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Honey and Clover
Japanese: ハチミツとクローバー
The gang of Honey and Clover
Year: 2006
Director: Masahiro Takasa

Sho Sakurai, Yu Aoi, Yusuke Iseya, Ryo Kase, Megumi Seki

  The Skinny: Possessing of some charming performances and the occasional odd humor, this comic book adaptation is a serviceable teen flick that relies too much on familiarity to attract newcomers, but changes too much from the source to please fans.
Kevin Ma:

Based on the hit Japanese comic by Chika Umino, Honey and Clover is the latest entry in a long line of Japanese manga adaptations. More in the vein of Nana than Death Note, Honey and Clover is far easier to adapt because of its down-to-earth subject matter: the lives of five art university students and their romantic complications. Directed by anime veteran Masahiro Takada in his feature debut, Honey and Clover features a charming cast and an oddly amusing screenplay, but does it have enough to draw newcomers such as myself?

As far as I know (I've never read the comic nor watched the anime), the basic story of the Honey and Clover film adaptation has been slightly changed. Takemoto (Sho Sakurai of boy band Arashi) is an art student under the tutelage of Professor Hanamoto, whose parties brings him and art students Mayama (Ryo Kase) and Yamada (Megumi Seki) together. At a party in the opening scene, Takemoto is introduced to Hagu (Yu Aoi), Hanamoto's cousin's daughter, who recently entered the school on a scholarship, whereupon Takemoto falls instantly in love.

However, trouble occurs in the form of Takemoto's neighbor Morita, a popular, talented, and temperamental older student who has just returned from a long trip. Morita is instantly impressed by Hagu's abstract paintings, and Hagu, in turn, begins to admire Morita's sculpting skills. Meanwhile, Yamada has become infatuated with Mayama. However, Mayama himself is hopelessly in love with his boss Rika, even to the point of stalking her and collecting objects of hers. Even when Mayama outright rejects Yamada, she remains head-over-heels in love with him for some inexplicable reason. The five come together for Morita's gallery opening, but an impulsive trip to the beach threatens to change a few things about their lives...

Much like its source material, Honey and Clover is more concerned with romance than it is with satire of its art school setting, and that's OK for some. Takada obviously cares about the source material enough to make changes that allow the adaptation to stand on its own. But without the potential bite that the film might have possessed as a satire, it's hard to see what the appeal of the film is those who aren't already fans of the original comic. Considering Mayama's creepier aspects, it's never quite apparent what Yamada sees in him. Despite Takemoto's role as the protagonist, he's the weakest character in the film. Honey and Clover sometimes seems like it could be a character piece, but there's not much character development in the script (which Takada also co-wrote), nor is there much of a plot to drive the characters themselves.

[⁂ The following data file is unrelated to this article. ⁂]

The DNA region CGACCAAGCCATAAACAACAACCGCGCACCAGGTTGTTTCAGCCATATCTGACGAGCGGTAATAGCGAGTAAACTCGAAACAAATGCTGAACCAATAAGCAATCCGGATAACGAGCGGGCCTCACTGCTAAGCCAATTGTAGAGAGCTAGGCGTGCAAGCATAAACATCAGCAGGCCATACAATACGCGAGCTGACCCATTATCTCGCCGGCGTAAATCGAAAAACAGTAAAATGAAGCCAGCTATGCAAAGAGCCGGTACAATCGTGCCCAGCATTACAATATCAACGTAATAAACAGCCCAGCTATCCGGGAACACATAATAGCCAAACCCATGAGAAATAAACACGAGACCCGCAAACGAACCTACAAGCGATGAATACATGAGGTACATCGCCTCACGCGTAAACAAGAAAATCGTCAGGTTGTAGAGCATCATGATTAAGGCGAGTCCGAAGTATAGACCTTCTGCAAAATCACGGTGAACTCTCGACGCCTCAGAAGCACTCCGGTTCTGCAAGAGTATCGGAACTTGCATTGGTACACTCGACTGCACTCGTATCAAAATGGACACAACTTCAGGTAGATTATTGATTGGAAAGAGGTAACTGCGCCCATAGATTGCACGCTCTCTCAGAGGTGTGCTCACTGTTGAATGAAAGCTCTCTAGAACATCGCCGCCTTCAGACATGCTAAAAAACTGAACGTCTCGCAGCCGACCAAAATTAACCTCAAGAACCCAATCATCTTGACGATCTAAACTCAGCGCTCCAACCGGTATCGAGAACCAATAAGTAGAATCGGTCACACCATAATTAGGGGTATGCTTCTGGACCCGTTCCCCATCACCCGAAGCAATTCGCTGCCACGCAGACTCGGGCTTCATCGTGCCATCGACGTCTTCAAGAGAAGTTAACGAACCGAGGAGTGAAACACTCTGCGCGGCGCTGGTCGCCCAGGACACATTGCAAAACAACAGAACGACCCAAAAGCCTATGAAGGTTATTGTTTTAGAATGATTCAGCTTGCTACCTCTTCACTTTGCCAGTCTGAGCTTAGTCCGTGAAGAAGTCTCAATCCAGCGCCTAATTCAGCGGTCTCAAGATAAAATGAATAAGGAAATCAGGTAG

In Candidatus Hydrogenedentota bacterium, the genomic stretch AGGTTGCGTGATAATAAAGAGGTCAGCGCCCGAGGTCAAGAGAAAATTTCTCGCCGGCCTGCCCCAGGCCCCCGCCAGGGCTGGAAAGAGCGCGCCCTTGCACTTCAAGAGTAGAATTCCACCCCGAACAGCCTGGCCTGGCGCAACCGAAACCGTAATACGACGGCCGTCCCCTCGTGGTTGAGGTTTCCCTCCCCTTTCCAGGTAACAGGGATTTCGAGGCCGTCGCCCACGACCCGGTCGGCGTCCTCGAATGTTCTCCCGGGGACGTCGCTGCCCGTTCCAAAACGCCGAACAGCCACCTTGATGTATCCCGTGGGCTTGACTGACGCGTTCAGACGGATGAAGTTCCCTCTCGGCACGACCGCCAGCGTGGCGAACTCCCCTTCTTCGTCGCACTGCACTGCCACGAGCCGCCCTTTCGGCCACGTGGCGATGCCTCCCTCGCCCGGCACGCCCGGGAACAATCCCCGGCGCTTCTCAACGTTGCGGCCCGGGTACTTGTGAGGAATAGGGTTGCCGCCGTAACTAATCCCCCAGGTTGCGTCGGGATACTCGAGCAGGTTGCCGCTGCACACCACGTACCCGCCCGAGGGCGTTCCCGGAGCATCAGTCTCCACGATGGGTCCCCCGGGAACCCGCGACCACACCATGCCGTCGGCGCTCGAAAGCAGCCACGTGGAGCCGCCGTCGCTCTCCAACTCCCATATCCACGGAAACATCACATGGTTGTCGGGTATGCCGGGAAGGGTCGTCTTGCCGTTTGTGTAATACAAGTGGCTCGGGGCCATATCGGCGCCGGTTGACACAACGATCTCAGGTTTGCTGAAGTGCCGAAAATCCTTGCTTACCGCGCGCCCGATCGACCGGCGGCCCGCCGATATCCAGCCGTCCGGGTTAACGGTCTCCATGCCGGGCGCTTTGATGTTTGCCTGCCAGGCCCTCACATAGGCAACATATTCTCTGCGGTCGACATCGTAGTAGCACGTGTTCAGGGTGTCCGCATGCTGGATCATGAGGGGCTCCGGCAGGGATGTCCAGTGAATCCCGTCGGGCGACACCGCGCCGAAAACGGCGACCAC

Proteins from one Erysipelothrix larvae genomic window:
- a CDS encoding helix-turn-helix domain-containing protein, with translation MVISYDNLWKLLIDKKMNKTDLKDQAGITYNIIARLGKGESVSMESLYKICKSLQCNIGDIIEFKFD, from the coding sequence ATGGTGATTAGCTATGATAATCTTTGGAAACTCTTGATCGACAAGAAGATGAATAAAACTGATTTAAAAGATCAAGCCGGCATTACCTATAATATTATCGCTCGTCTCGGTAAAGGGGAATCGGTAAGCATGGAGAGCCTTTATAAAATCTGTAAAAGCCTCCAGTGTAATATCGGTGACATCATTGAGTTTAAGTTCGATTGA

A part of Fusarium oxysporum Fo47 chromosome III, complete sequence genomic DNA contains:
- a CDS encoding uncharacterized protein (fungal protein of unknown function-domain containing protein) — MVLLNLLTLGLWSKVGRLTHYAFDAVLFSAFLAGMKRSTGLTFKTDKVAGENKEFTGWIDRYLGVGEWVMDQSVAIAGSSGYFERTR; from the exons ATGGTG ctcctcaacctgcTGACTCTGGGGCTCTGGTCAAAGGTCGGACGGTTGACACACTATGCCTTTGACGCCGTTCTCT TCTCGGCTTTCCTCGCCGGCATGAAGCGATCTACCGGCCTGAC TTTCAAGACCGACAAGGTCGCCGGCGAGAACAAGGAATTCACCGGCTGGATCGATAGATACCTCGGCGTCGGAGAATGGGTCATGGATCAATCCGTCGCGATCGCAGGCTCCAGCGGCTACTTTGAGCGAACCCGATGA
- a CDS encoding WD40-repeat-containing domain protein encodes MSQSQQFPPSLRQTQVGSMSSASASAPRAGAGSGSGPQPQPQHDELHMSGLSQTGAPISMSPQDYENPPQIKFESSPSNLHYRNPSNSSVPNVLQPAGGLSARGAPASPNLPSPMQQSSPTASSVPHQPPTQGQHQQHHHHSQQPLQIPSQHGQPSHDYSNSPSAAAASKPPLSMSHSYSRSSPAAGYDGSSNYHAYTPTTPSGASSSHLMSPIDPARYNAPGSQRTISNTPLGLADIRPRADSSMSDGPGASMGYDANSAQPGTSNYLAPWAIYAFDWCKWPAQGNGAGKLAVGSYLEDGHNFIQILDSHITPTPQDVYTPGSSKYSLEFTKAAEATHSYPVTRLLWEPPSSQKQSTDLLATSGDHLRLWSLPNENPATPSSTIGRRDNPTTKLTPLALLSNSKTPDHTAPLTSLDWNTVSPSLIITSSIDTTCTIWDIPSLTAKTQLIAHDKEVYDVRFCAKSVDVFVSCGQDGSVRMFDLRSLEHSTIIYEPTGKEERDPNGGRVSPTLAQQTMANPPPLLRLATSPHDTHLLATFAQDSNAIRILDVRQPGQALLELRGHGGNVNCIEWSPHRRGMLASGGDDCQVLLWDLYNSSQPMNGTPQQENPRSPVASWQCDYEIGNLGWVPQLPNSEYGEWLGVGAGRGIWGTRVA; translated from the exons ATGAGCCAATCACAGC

Nevertheless, there are things to like about Honey and Clover - even for an outsider like me. The occasional humor may seem jarring even for a dramedy, but much of it works and adds amusing moments to the overlong script. Yu Aoi rightfully earns her Best Actress award (for her performances in both Honey and Clover and Hula Girls) at the Blue Ribbon awards, giving the best performance out of the five main actors as the shy and talented Hagu. Unlike Aoi's previous role in Hana and Alice, Hagu is a more difficult character to play, and Aoi injects just the right amount of shyness and cuteness to create a character that is likable instead of eccentric to an annoying degree.

From what I've read about Honey and Clover, it's really a story about the passing days of youth - and I've even read that the story has been life-changing for some people. Unfortunately, Takada sticks mostly to the romance aspect of the story. While the love triangles in Honey and Clover can be affecting, I wonder if that's what college life is all about. Romance seems to have a real impact on these characters' lives, as it can affect their careers and even their art. This may be how Takada handles the film's manga origins, but it clashes with the film's down-to-earth stylistic approach. Honey and Clover is a serviceable teen romance flick with satisfying performances and enough humor to keep the proceedings interesting. However, underneath it all, it's also a little empty. (Kevin Ma 2007)

Availability: Availability
DVD (Japan)
Region 2 NTSC
2-disc set
16x9 Anamorphic Widescreen
Japanese Language Track
Dolby Digital 2.0 / Dolby Digital 5.1
Removable Japanese and English Subtitles
Commentaries, Making-of featurettes, interviews, etc.
*Also Available on Blu-ray Disc
  Copyright 2002-2017 Ross Chen